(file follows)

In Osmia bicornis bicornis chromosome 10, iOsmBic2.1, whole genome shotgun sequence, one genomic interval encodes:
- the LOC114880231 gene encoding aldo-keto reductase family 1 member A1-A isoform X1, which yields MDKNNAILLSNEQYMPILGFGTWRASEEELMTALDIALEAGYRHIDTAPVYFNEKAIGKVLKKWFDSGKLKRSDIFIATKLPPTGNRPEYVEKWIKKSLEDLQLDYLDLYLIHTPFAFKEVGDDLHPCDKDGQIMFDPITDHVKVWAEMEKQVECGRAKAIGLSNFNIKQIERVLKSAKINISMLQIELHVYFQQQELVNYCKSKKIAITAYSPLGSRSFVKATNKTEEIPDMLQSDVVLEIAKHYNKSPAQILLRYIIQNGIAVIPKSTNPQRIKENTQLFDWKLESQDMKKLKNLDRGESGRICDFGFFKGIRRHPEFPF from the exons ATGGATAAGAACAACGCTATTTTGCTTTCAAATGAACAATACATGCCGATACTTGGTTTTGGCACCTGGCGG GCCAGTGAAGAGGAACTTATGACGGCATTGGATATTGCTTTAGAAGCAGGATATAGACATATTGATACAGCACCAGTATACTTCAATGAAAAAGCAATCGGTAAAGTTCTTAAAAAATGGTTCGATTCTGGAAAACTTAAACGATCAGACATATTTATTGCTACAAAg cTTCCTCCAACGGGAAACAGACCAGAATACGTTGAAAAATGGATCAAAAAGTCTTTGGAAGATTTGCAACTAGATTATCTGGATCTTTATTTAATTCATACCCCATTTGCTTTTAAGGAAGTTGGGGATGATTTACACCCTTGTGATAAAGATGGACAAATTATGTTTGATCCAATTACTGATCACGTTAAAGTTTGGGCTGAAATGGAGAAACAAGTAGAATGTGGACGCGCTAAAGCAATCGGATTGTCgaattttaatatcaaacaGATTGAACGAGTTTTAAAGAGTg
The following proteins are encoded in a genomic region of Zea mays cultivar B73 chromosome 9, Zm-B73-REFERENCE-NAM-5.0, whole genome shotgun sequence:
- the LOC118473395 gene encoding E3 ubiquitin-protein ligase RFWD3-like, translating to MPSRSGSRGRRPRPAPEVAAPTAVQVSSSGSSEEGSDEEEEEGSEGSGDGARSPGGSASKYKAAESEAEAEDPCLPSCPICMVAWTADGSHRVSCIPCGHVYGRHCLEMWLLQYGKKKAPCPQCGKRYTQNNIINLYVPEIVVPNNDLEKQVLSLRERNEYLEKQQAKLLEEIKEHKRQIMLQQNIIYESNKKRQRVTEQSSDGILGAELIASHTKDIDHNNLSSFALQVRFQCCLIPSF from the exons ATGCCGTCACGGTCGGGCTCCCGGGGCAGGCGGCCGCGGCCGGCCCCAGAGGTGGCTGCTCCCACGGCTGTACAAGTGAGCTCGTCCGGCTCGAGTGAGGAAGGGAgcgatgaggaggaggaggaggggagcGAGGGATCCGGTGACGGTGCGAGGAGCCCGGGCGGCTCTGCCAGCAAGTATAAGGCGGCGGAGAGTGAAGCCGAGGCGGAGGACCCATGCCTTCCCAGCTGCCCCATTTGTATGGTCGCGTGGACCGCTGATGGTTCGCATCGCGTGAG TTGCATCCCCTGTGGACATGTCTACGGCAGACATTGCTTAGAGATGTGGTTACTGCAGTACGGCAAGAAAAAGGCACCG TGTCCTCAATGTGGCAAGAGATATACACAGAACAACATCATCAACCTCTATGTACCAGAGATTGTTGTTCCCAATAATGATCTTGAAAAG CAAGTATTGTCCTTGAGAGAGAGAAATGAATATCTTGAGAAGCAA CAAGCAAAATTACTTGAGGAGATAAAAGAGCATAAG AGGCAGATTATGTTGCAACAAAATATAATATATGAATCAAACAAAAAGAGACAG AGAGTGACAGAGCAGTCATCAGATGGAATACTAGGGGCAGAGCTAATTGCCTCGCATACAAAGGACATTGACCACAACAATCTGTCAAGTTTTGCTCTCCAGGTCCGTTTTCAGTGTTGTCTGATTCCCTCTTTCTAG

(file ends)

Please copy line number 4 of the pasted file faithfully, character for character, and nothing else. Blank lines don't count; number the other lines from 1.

- the LOC118473395 gene encoding E3 ubiquitin-protein ligase RFWD3-like, translating to MPSRSGSRGRRPRPAPEVAAPTAVQVSSSGSSEEGSDEEEEEGSEGSGDGARSPGGSASKYKAAESEAEAEDPCLPSCPICMVAWTADGSHRVSCIPCGHVYGRHCLEMWLLQYGKKKAPCPQCGKRYTQNNIINLYVPEIVVPNNDLEKQVLSLRERNEYLEKQQAKLLEEIKEHKRQIMLQQNIIYESNKKRQRVTEQSSDGILGAELIASHTKDIDHNNLSSFALQVRFQCCLIPSF from the exons ATGCCGTCACGGTCGGGCTCCCGGGGCAGGCGGCCGCGGCCGGCCCCAGAGGTGGCTGCTCCCACGGCTGTACAAGTGAGCTCGTCCGGCTCGAGTGAGGAAGGGAgcgatgaggaggaggaggaggggagcGAGGGATCCGGTGACGGTGCGAGGAGCCCGGGCGGCTCTGCCAGCAAGTATAAGGCGGCGGAGAGTGAAGCCGAGGCGGAGGACCCATGCCTTCCCAGCTGCCCCATTTGTATGGTCGCGTGGACCGCTGATGGTTCGCATCGCGTGAG TTGCATCCCCTGTGGACATGTCTACGGCAGACATTGCTTAGAGATGTGGTTACTGCAGTACGGCAAGAAAAAGGCACCG TGTCCTCAATGTGGCAAGAGATATACACAGAACAACATCATCAACCTCTATGTACCAGAGATTGTTGTTCCCAATAATGATCTTGAAAAG CAAGTATTGTCCTTGAGAGAGAGAAATGAATATCTTGAGAAGCAA CAAGCAAAATTACTTGAGGAGATAAAAGAGCATAAG AGGCAGATTATGTTGCAACAAAATATAATATATGAATCAAACAAAAAGAGACAG AGAGTGACAGAGCAGTCATCAGATGGAATACTAGGGGCAGAGCTAATTGCCTCGCATACAAAGGACATTGACCACAACAATCTGTCAAGTTTTGCTCTCCAGGTCCGTTTTCAGTGTTGTCTGATTCCCTCTTTCTAG